Washington! Jefferson! Adams! Madison!
Is that all?
Lafayette! King George III! Aaron Burr! (The bad guy?!) Alexander Hamilton! (The man, dudes!)
Is that all?
The Schuyler sisters: Eliza! Peggy! Angelica! And Maria Reynolds! (The bad one? Umm…takes two.)
Here’s his backstory!
Hamilton the Musical has its own history. It took Lin-Manual Miranda six years to write it after reading Ron Chernow’s book, Alexander Hamilton. Clever title, huh? It’s won more Tonys than anything else ever. Miranda won the Pulitzer Prize for Drama.
It combines all kinds of music, all kinds of casting. And it’s brilliant! Just like…Hamilton!
Let’s meet the women—they’re rich, and they’re smart!
- Does that date sound familiar? King George gets a song, if not his way.
The Revolution. To tell the truth, it didn’t go that well at first. Hamilton wanted to fight, like Aaron Burr. Glory, that was his dream. But no. Washington wanted his help but in a different way.
Eliza was the great man’s wife. There’s a little issue with her sister, Angelica. Hamilton had (shall I say?) a bit of a reputation.
In war—as in other fights—people get mad. General Washington fired one of his commanders, Charles Lee, who was unfit to lead. He goes off on Washington, who forbids Hamilton’s plan to challenge him to a duel. Hamilton and Burr are the seconds, however. Ironic, right? Washington suspends Hamilton briefly afterward.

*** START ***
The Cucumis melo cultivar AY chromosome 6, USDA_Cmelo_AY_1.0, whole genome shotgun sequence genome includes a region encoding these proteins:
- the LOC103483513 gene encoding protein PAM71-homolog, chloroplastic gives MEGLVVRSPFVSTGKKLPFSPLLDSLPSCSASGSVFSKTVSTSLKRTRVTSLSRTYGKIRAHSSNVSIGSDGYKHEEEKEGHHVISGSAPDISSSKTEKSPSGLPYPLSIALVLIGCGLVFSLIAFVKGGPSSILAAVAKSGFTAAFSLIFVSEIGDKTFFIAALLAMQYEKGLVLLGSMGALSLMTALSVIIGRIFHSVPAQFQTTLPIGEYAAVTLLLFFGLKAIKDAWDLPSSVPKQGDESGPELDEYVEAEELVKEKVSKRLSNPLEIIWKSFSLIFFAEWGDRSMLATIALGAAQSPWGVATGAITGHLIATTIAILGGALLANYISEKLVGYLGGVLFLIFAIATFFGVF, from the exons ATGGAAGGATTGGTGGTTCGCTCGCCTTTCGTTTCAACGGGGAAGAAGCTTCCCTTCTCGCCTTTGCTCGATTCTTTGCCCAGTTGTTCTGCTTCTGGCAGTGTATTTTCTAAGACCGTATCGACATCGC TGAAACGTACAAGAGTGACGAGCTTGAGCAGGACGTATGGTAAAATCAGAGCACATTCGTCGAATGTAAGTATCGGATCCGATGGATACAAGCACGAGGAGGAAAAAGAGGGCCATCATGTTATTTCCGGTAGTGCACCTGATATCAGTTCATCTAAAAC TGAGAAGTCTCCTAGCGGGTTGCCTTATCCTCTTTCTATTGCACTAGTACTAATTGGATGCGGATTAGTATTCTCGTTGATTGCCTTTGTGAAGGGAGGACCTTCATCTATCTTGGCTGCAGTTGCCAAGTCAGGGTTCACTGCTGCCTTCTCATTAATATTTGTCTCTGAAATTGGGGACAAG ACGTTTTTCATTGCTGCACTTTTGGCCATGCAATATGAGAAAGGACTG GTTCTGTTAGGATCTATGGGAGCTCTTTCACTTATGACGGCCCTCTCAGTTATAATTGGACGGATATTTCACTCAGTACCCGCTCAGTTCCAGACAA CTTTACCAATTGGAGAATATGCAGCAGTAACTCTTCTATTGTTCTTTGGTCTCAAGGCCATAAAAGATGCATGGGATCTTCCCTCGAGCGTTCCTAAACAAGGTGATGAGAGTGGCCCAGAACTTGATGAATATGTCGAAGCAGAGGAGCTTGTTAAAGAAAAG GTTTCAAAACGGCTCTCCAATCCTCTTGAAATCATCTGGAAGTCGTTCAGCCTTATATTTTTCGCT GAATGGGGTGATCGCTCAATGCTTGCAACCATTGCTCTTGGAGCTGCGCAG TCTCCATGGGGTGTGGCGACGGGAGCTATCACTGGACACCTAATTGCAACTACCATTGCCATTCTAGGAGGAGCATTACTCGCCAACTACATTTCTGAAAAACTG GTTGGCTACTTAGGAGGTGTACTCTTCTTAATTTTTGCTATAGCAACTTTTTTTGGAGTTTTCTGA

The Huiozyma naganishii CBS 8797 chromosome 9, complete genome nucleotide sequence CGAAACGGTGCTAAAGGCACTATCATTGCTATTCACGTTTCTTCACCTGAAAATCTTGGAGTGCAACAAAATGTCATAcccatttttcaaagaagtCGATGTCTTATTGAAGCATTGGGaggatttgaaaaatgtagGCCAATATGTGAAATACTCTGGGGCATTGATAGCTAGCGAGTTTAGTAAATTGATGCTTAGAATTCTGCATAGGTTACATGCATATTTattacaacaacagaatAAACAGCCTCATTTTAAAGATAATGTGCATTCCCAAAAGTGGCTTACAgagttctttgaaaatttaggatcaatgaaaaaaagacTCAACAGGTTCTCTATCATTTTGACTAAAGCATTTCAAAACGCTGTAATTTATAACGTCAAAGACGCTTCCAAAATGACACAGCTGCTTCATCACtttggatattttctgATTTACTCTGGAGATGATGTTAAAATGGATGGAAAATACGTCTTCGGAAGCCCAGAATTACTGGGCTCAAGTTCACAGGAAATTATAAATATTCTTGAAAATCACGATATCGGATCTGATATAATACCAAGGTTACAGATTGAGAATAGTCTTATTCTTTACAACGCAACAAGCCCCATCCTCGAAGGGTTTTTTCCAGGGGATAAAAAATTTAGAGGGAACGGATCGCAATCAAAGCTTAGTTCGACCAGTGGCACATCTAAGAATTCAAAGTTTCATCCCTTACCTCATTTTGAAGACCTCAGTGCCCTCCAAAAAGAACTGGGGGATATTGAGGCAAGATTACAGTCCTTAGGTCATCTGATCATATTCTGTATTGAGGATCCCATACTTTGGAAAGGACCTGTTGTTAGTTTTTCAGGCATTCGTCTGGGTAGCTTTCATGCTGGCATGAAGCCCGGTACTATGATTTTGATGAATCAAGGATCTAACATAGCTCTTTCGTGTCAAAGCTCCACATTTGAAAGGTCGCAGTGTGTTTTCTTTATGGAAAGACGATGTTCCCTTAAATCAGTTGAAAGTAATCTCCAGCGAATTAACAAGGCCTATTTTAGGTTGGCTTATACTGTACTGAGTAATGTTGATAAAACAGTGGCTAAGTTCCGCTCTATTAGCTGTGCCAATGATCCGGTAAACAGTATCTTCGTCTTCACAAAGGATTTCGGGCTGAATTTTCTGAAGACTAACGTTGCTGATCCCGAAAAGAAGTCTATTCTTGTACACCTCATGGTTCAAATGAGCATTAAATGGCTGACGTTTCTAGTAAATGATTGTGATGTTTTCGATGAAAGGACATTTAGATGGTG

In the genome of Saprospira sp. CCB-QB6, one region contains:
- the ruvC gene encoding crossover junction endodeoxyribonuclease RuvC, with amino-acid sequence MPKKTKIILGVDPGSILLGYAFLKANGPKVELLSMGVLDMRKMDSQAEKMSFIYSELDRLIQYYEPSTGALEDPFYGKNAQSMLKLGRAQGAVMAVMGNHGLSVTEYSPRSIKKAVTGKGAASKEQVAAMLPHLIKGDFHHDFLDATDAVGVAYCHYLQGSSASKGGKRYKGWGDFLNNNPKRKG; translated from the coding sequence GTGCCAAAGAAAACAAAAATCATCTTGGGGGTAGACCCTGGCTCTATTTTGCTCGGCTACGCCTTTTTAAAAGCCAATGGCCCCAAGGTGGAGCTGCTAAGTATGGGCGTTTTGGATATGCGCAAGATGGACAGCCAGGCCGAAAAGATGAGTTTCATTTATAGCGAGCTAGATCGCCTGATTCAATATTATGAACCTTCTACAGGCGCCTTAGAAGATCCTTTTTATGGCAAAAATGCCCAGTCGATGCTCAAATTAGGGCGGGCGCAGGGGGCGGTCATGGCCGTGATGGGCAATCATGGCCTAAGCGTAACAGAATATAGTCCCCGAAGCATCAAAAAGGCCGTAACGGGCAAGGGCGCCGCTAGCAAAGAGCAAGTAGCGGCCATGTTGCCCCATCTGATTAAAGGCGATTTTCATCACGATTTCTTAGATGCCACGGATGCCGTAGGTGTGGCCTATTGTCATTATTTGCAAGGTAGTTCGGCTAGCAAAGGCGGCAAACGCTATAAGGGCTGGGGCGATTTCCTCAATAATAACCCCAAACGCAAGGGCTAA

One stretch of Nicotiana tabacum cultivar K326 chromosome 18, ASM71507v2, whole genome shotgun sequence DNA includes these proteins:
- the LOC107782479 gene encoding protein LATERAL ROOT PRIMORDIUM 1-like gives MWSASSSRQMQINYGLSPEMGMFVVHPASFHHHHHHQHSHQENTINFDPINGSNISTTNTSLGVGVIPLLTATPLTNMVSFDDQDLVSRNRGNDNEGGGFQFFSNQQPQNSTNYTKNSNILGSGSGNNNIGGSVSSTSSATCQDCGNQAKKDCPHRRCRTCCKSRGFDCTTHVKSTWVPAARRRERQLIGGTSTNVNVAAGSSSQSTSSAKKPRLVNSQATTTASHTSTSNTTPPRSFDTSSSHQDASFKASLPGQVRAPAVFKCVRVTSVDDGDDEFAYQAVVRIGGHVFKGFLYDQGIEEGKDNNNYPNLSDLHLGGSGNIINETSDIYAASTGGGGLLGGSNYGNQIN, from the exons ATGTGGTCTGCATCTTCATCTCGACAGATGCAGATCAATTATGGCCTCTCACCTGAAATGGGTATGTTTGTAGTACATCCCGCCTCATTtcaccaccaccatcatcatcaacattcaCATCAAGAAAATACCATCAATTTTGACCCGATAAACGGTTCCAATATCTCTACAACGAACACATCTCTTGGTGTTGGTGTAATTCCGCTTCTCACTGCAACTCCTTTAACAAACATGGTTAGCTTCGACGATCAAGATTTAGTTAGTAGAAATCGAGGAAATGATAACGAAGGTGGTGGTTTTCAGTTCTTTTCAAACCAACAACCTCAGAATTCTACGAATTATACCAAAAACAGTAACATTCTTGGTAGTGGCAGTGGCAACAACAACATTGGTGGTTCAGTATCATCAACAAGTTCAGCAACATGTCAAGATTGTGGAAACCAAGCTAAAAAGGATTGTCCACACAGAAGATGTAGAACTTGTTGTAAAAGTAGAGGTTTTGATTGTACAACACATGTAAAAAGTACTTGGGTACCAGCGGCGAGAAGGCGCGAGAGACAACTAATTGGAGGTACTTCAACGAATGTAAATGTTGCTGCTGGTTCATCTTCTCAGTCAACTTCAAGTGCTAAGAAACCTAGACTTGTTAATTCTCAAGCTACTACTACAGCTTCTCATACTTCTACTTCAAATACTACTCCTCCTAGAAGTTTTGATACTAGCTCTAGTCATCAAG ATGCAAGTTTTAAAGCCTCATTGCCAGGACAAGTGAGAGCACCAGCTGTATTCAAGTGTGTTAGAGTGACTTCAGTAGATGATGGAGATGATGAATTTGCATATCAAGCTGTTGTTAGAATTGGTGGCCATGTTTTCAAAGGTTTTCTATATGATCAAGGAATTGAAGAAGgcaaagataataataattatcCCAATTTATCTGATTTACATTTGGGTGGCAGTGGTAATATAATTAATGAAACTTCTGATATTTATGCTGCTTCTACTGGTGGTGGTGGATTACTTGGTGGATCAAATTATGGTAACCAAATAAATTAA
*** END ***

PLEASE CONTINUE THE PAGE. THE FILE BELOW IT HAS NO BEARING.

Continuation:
With his first child on the way, Hamilton has a new reason to live, other than dying in a blaze of glory. He and Lafayette figure out how to actually win this war! King George has a comment or two after that…
Hamilton and his wife have a son. Aaron Burr sings about his daughter. Some sweetness here. Then they have to get to work. Making a country up from scratch—not that easy.
Money. Where to get it. How to spend it. Debt. Always an issue. Hamilton was the first Secretary of the Treasury. He had a plan. Aaron Burr, well, he’s getting jealous.
Meetings, meetings. When France needs the new nation’s help, Hamilton advises Washington to remain neutral. He does, but then everybody else gets mad at Hamilton. What a mess!
George Washington decides to retire. John Adams will replace him. King George has some comments (of course!) and Hamilton is…OUT!
Rather than letting his opponents get the better of him, Hamilton writes about his affair with Maria Reynolds before they can. Savvy? Maybe.
Not good for a marriage. Sad. After George Eacker gives a speech that criticizes his father, Phillip Hamilton challenges him to a duel. Dad Hamilton advises him to shoot in the air, hoping and assuming Eacker will do the same. He doesn’t. Phillip dies. So very sad, but his parents reconcile. He’ll never be president, but Hamilton backs Jefferson instead of Burr. Letters between Burr and Hamilton follow. The end is near.
Why? Why? Why did Hamilton intentionally miss his shot?
Legacy. Hamilton has the $10 bill and The Federalist Papers. Burr? Not much at all, remembered as the man who killed Alexander Hamilton. But this is his story, too.